Chapter 6

“The Fate of Men and Things which Do Great Good”

John Adams confessed himself “afraid” of Thomas Paine’s Common Sense because its “writer [had] a better hand in pulling down than building.” Adams saw Paine as an illustration of “the fate of men and things which do great good that they always do great evil too.” This chapter contains lessons in leading toward balance—of power with restraint, of passion with reason, of pulling down with building up.

 

Chapter 7

Rope of Sand

Adams condemned the weak and ineffectual Articles of Confederation—precursor of the Constitution—as a “rope of sand,” incapable of holding together the several separate states as a single nation. This chapter, concentrating on Adams’s role in the creation and promotion of the new Constitution, presents lessons in creating strong central leadership without yielding to arbitrary tyranny.

 

Chapter 8

A Steward for the Generations

“I must study politics and war, that my sons may have liberty to study mathematics and philosophy,” Adams wrote to explain his concept of service—not just service to a revolution, but to posterity. This chapter, which covers Adams’s post-Revolutionary diplomatic career and his vice presidency under Washington, offers lessons on leading for the long term, on acting as a steward of the future of the enterprise, of building to last.

Chapter 9

A Basic Need for Recognition

Adams’s overarching theory of human motivation was that people invariably acted out of a drive to distinguish themselves, a basic need for recognition. The leader’s task was to channel this drive and need productively, to prevent it from propelling any one individual to a position of demagoguery and dictatorship. This chapter, focusing on Adams’s presidency, presents lessons on leadership for both the acquisition and regulation of power. It draws from the most delicate and controversial passages of Adams’s career, the years that helped to establish the United States as a nation among nations, but that also brought the reactionary and repressive Alien and Sedition Acts.

 

Chapter 10

Fashioning the Fable

The lessons of the final chapter are drawn from the long life Adams lived after he left the presidency. They are lessons of reconciliation (with his political opposite number but philosophical soul mate, Thomas Jefferson), of legacy (as Adams passes the torch to his son John Quincy), of elder statesmanship, and of the evolution of Adams’s own understanding of the meaning of his life and career. These lessons distill Adams’s mature thought on ethics, values, ideals, and the limits of compromise in any enterprise that is worth sustaining.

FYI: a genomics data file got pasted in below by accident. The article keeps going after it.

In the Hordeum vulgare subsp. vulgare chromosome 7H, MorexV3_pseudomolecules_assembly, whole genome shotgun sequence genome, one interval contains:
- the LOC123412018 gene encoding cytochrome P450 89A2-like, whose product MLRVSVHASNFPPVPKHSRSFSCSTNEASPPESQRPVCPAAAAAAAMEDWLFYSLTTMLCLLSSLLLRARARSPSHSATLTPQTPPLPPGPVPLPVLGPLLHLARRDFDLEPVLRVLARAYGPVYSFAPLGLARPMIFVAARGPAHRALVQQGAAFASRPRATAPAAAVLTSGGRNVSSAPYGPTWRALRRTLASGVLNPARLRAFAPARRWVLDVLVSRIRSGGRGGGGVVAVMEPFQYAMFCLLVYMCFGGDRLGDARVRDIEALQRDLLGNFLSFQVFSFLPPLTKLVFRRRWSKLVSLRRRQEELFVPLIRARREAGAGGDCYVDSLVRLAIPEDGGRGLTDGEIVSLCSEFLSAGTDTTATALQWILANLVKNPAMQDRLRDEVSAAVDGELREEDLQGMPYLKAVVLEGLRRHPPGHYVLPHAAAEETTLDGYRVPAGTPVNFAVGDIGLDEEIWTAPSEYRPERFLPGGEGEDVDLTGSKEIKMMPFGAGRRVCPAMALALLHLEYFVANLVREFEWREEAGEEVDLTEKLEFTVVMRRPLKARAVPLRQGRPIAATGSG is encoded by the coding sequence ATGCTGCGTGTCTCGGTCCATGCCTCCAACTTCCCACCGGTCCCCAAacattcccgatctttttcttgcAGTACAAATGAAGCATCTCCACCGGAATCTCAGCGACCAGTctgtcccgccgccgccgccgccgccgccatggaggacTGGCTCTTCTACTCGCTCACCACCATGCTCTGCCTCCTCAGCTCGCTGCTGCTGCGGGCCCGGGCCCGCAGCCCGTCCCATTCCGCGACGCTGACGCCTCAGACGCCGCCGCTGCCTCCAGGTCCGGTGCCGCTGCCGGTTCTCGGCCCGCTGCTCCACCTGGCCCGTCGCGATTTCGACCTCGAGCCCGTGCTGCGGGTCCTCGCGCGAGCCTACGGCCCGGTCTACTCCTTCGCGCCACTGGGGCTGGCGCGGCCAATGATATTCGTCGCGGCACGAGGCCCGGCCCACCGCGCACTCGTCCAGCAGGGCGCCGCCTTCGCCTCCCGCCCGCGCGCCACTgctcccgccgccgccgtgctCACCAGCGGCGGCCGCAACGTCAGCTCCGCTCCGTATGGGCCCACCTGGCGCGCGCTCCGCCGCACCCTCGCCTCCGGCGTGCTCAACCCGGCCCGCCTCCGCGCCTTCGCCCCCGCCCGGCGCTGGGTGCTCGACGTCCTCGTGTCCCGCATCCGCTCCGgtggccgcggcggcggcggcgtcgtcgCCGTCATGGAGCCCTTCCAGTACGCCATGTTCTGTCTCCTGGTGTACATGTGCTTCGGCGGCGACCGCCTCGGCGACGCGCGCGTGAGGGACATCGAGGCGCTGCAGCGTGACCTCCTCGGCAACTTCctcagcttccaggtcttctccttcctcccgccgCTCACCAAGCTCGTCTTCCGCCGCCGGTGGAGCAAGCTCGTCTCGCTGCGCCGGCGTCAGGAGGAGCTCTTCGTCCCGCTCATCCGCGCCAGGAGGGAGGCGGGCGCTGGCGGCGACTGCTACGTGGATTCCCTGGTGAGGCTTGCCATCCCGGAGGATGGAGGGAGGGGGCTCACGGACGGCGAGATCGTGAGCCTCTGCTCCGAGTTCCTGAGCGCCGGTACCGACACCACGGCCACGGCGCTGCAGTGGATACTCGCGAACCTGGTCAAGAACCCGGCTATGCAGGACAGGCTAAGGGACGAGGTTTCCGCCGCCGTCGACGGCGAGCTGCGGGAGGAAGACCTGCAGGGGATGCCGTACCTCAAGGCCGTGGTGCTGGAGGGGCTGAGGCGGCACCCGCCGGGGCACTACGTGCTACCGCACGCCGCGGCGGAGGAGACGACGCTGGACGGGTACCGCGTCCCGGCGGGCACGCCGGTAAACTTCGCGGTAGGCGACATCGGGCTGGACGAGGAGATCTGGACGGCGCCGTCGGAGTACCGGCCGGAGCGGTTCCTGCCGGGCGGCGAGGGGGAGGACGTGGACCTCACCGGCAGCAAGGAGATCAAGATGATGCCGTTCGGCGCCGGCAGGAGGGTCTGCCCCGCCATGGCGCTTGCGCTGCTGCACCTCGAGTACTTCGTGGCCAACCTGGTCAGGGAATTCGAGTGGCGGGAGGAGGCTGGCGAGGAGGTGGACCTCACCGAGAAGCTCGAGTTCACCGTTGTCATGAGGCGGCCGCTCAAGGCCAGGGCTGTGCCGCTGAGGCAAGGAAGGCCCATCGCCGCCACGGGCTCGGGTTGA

An Adams Chronology

 

Sources and Suggestions for Further Reading

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Recipe


John Adams did not hesitate to lead his countrymen into revolution, but when other advocates of American independence devoted themselves solely to tearing down British tyranny, Adams kept asking, “Then what?” Asking—and answering—this question was for him the key to managing revolutionary change successfully, for the present and for the ages.
 
A prime mover and architect of American independence, collaborator in the creation of America’s first army as well as founder of the U. S. Navy, John Adams negotiated the foreign finance that made the Revolution possible, then he negotiated the treaties that ended it in absolute victory.
 
A steward of justice and liberty, Adams was instrumental in building a government of laws, not men. He believed that power drove all people, all nations, and all enterprises, and that the purpose of good government was to manage power—not by attempting to deny or suppress it, but by using one power to balance another. This was the art and science of revolutionary management.
 
Adams’s concept of revolution was always less about radical change than about achieving just and effective sustainability, and it is for this reason that his experience offers to those who lead and manage modern enterprises such rich, relevant, and immediately useful lessons. For the more a business changes and must respond to change—the more revolutionary a business must become—the more effectively its leaders must answer Adams controlling question: Then what?”
 
Drawing on the latest scholarship as well as Adams’s own autobiographical writings, RevolutionaryManagement: John Adams on Leadership presents 128 lessons for today’s leaders of enterprise. It is written in the spirit and style of Dr. Alan Axelrod's innovative bestsellers Patton on Leadership (hailed by leaders ranging from the New York Yankees’ George Steinbrenner to Warner-Lambert chairman and CEO Melvin R. Goodes) and Elizabeth I, CEO (which has earned praise from former Colorado congresswoman Patricia Schroeder and Chas. Levy Company board chairman Barbara Levy Kipper.
Read More Show Less